Tag Archives | Liam

the ghost of john wayne and the perils of eleven

I’m the mother of two boys.  Sometimes this fact seems like karmic revenge for a crime I didn’t know I committed in a past life. How can I be the mother of boys? I mean, does a tomato plant suddenly sprout beans?

Two days ago, Liam turned eleven, so I’ve been thinking a lot about what it means to be a boy, a subject that obviously has me at a tremendous disadvantage: I’ve never been a boy and at this point I think it’s safe to say I never will be. As much as I’ve always wanted a daughter, there are times these days when I hear stories from friend with daughters the same age as Liam and I breathe a sigh of relief—the world of pre-teen girls (as I remember all too well) is fraught with pitfalls…pitfalls I was still climbing out of well into my thirties.

The pitfalls for boys seem different, in part because they have been inscribed into our culture so deeply we almost don’t see them as problems: our ideas about manhood, about masculinity: boys don’t have deep friendships, don’t cry, don’t feel. And so we forget to give them the language to talk about their feelings, forget even to give them the space to have feelings. We don’t even notice it’s happening, or if we do, we chalk it up to “growing up.” Maybe we stop giving our boys as many hugs, or the bedtime tucking-in ritual starts to seem “invasive,” or maybe we don’t hold their hands when we’re walking down the street. John Wayne died a long time ago, but his machismo lives on.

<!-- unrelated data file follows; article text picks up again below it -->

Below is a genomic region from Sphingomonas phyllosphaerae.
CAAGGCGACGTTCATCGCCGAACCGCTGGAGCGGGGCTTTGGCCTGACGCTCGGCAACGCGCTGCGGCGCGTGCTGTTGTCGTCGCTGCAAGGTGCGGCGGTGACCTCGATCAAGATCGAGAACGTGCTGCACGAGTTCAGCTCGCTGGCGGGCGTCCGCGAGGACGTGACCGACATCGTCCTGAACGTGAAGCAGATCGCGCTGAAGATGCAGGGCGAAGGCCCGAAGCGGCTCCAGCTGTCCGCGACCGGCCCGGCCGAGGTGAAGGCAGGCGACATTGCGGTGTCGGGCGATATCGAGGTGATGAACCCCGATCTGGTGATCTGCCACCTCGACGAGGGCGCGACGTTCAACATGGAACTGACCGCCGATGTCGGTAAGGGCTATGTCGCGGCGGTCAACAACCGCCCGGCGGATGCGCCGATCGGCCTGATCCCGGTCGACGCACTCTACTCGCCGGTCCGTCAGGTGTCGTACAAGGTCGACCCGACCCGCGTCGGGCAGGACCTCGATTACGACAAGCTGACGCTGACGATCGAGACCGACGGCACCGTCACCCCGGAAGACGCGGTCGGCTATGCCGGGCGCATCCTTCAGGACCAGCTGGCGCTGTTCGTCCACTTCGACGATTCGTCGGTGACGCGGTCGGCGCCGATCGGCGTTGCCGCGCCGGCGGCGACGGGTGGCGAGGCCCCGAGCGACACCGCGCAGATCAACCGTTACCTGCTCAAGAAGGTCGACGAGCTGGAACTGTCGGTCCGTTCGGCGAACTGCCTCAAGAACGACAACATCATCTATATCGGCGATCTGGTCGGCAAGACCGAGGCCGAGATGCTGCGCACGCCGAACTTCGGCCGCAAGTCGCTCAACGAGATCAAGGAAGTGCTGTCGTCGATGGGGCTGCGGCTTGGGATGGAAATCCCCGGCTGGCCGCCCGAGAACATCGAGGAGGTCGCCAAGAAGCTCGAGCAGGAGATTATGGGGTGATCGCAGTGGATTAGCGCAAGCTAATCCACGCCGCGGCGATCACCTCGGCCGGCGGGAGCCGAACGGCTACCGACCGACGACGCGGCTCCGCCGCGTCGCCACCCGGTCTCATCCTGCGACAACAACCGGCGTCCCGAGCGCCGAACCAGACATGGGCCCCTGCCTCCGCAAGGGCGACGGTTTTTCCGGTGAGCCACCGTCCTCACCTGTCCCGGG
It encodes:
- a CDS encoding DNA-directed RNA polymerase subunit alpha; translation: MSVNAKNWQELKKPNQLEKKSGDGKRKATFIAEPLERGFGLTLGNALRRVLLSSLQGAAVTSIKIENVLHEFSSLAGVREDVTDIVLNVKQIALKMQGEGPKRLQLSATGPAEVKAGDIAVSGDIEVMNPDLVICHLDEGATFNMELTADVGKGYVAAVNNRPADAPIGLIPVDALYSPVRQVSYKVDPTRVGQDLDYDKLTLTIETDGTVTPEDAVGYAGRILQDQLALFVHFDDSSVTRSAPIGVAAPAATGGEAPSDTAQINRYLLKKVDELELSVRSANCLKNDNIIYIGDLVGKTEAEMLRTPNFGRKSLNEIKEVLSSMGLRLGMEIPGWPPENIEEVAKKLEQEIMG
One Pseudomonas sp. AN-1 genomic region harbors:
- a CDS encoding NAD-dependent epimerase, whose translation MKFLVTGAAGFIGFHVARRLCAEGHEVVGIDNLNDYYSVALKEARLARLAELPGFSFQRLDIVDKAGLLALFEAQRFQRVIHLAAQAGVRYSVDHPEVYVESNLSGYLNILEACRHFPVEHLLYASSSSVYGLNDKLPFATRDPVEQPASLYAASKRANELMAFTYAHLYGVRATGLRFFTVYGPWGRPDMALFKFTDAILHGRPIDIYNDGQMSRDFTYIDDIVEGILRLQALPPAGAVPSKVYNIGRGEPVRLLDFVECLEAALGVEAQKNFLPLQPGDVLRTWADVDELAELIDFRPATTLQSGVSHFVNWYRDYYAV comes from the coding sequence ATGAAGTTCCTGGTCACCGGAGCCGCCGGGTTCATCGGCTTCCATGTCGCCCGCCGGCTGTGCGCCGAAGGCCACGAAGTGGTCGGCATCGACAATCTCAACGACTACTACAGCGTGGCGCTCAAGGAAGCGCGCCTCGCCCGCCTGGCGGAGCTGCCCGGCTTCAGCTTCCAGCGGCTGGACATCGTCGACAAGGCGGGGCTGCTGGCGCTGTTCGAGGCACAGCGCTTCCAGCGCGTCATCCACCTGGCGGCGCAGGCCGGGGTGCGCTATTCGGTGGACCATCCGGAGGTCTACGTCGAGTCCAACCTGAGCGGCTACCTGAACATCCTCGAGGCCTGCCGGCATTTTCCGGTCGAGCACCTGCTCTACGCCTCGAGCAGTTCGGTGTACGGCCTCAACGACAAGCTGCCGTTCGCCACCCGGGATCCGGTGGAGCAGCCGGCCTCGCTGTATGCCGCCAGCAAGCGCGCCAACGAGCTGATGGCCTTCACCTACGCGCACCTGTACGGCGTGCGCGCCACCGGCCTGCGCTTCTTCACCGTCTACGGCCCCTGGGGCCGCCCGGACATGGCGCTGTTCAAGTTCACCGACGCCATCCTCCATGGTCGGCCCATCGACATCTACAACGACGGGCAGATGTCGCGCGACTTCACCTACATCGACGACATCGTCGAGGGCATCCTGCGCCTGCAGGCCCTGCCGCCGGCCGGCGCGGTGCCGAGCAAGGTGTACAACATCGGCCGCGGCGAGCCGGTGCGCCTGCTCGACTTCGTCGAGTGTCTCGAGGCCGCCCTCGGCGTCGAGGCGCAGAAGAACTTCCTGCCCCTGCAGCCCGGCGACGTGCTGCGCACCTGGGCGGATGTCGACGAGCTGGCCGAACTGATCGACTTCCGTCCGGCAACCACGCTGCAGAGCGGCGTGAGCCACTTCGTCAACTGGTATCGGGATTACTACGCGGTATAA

Liam may think of himself as a grown-up these days (there’s hair gel applied in the morning, sometimes so thickly that his head looks like a decoupage project; there’s a thin silver necklace around his neck and a swagger in his walk that wasn’t there last year) and sometimes he yanks his hand out of mine when we’re in public, but when the world gets too hard, he still climbs into my lap to tell me about his travails.  And that’s how it should be; it’s what I want him to do. There’s plenty of time for adolescent sullenness and withdrawal—and, truth be told, some of that is already happening: Liam, we say, what’s wrong? NOTHING, is the response, accompanied by a slammed door.  What can I say? He’s always been precocious. But given his pre-adolescent angst, I’m all the happier that he still finds comfort in my lap.

Where else does he find comfort? In the world of the computer games he’s designing (writing code, writing stories, creating worlds filled with the sort of minutiae that will probably lead him to spend his college years in a dark room playing Dungeons & Dragons); in books, which he devours like chocolate (The Hunger Games were the Best. Books. Ever. Until he finished The Lord of the Rings); and in soccer—excuse me, football—which has unfortunately led him to speak in faux-Brit accent drawn from his English soccer coach, the team’s Irish manager, every British football announcer he’s ever heard, and the entire cast of the “Harry Potter” movies. It’s atrocious.  He trots off the pitch field and says “mummy, I think I need new boots.”  Is it wrong that I pretend not to know him?